The chocolate cushion lesson

By September 30, 2013Faith

“Oh my goodness this is a mess,” said Jane.

 

Jane was in our youth group and had an eclectic dress sense, a great sense of humour and had only recently joined our little church community.

 

I was new in post as the youth worker at our church and was fresh faced, enthusiastic and ready to change the world of youth work.

 

One of my first ideas was to invite young people to come and watch an international football match and I had set up the church with lots of cushions and then I had had my bright idea … A chocolate fountain.

 

I had spent hours making the church look lovely and I set up the chocolate fountain in the middle of the room.

 

“I’ve cracked it,” I thought … “Youth work genius!”

 

And then came the young people.

 

It turns out that the combination of chocolate fountain, young people and cushions is … well let’s just say explosive!

 

By the end of one of the most stressful 2 hours of my life there wasn’t any chocolate in the fountain and our church had been redecorated in splattered brown.

 

And so as Jane and the rest of the young people filed out and left me all alone scrubbing our church desperately before our minister came to see what his brand new youth worker had done on first occasion let off the leash … something happened.

 

Jane said the words that I will never forget.

 

“You should have asked us to help you,” she said. “I would never have done a chocolate fountain if I was in charge,” she said smiling as she turned on her heel and skipped away with the rest of the chocolate covered hyper teenagers.

 

This is going to sound daft but I can honestly say that it didn’t cross my mind to involve the young people at all.  I had the mentality that I was the youth worker, I was the adult, I was the one that was mature (ish) and so it must be me that led everything. The trouble was that the young people had arrived at the church without any ownership over what they were about to experience and so cushions whirling around covered in chocolate didn’t seem to them like a problem.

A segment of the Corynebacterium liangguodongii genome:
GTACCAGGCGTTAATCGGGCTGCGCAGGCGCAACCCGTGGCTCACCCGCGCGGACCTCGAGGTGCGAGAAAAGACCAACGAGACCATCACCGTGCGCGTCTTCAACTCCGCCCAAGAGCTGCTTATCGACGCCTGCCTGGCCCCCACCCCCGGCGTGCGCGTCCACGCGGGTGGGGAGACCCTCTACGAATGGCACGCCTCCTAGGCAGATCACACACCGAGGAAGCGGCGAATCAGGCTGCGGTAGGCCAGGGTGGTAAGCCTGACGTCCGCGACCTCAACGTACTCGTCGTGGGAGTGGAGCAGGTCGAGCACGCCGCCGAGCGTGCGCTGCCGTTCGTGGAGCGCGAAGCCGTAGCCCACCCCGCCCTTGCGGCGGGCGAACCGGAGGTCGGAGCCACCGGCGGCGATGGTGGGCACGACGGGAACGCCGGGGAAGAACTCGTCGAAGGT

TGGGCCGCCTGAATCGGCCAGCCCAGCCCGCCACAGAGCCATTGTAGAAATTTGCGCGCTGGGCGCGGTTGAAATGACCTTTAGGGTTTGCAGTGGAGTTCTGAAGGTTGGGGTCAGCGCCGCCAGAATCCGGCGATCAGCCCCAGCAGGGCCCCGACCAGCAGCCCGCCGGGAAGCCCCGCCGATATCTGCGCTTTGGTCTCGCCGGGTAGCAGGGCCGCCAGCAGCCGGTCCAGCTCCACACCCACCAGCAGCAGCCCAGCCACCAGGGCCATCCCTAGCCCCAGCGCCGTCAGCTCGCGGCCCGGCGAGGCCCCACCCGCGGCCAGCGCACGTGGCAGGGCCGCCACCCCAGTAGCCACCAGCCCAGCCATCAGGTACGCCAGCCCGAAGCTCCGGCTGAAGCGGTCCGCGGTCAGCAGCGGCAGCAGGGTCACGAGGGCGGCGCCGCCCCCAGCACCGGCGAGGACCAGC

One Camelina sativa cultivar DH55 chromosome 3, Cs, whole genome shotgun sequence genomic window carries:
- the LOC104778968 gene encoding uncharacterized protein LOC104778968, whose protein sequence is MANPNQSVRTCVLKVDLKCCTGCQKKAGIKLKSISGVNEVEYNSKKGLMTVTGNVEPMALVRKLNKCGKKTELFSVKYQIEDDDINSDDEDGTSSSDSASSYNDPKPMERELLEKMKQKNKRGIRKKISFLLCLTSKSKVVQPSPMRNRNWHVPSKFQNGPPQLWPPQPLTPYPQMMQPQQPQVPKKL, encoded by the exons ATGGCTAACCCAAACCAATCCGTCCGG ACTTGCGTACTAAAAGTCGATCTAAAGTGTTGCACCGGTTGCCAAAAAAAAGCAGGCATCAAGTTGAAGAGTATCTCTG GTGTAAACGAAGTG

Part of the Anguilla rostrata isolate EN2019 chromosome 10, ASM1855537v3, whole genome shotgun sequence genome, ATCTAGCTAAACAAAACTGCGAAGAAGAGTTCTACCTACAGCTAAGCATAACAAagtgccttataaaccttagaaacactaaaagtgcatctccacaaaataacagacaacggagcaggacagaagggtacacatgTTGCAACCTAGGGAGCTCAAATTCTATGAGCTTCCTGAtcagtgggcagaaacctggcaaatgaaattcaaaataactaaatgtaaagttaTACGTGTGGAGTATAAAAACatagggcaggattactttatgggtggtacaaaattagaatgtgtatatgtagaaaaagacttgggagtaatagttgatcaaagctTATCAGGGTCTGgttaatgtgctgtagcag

I’ve been thinking a lot recently about releasing leaders. Young leaders.  The trouble we have a lot of the time is that we get concerned about these young leaders and we worry that they don’t know what they are doing yet.  We think we’d better wait until people are a bit older before we give them any real responsibility.

 

I mean they may make a mess of it!

 

The snag with this is that it’s the opposite attitude of Jesus.

 

Jesus had a group of very young, very inexperienced leaders around him and yet he sent them out in twos long before they seemed ready.  Most of them didn’t even realize that he was the son of God and yet Jesus risked his own reputation and sent them out in his name to do the things he did.

 

I am convinced that if we are to reach and keep this emerging generation we need to believe in them, give them a go, allow them to lead.  It’s time to put the baton in their hands, have their back and take a risk on them.  Yes there is a chance they’ll make a mistake, say the wrong thing, make a total hash of it but that’s all part of the beauty. I mean look at he disciples … It’s not like they got it all right, is it?

 

The problem is that we think we are looking out for this young generation by protecting them from making mistakes.  The problem is that what we create is consumer Christians who turn up, destroy the church and expect someone else to clean up afterwards.  There is no responsibility, ownership, or growing of maturity.

 

If Jesus took risks on people who were all young, not ready, inexperienced, immature, and had the potential to go off the cliff (Judas) … Then shouldn’t we? 

 

We have a phrase in our movement first taught to us by Mike Breen that we want to be releasing leaders by acting in a…

 

Low control, high accountability way.

 

You see, our tendency is to see all the problems that releasing our young people to have a go in real leadership could have, and it makes us want to respond by saying no.  No they can’t lead that idea forward, teach on a Sunday, change the style of worship, do that crazy mission idea etc.  This is a high control way of leading. The young people will be pushed into a controlled consumer box and then we can’t complain when they act like consumers and walk out when the church doesn’t serve their ‘needs’.

 

How about instead we sit them down, ask them for their ideas and then say, “Great … Let’s do it!”

 

The high accountability piece of the jigsaw is fundamental to keeping it all safe.  Jesus didn’t send off his disciples never to see them again.  He drew them back after the experiences that they had and processed with them what had happened.  The successes, the failures, the frustrations and the battles. He helped them see where they had got it wrong, he encouraged them when they were down, he explained what they didn’t understand.

 

So my question for you today is … Would you prefer to take the risk on releasing young leaders or would you prefer to spend the rest of your life clearing up chocolate after them?

atkinsonwayfarer@fakeemail.com'

About Rich Atkinson

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